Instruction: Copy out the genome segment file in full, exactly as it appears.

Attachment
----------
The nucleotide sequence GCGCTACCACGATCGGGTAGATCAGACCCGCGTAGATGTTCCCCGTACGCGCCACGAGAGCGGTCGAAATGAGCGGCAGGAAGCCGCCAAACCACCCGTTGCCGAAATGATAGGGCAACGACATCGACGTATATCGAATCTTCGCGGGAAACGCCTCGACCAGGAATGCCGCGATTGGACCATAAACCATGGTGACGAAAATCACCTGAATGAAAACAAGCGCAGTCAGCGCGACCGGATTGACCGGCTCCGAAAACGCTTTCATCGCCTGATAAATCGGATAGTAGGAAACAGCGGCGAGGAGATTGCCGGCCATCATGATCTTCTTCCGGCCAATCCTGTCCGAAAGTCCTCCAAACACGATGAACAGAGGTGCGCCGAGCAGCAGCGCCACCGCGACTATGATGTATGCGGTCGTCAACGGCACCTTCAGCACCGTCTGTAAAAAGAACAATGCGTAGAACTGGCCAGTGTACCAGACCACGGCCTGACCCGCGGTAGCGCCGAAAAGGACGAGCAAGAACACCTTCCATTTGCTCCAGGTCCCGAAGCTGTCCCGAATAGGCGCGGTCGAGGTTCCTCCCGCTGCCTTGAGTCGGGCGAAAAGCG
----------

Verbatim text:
The nucleotide sequence GCGCTACCACGATCGGGTAGATCAGACCCGCGTAGATGTTCCCCGTACGCGCCACGAGAGCGGTCGAAATGAGCGGCAGGAAGCCGCCAAACCACCCGTTGCCGAAATGATAGGGCAACGACATCGACGTATATCGAATCTTCGCGGGAAACGCCTCGACCAGGAATGCCGCGATTGGACCATAAACCATGGTGACGAAAATCACCTGAATGAAAACAAGCGCAGTCAGCGCGACCGGATTGACCGGCTCCGAAAACGCTTTCATCGCCTGATAAATCGGATAGTAGGAAACAGCGGCGAGGAGATTGCCGGCCATCATGATCTTCTTCCGGCCAATCCTGTCCGAAAGTCCTCCAAACACGATGAACAGAGGTGCGCCGAGCAGCAGCGCCACCGCGACTATGATGTATGCGGTCGTCAACGGCACCTTCAGCACCGTCTGTAAAAAGAACAATGCGTAGAACTGGCCAGTGTACCAGACCACGGCCTGACCCGCGGTAGCGCCGAAAAGGACGAGCAAGAACACCTTCCATTTGCTCCAGGTCCCGAAGCTGTCCCGAATAGGCGCGGTCGAGGTTCCTCCCGCTGCCTTGAGTCGGGCGAAAAGCG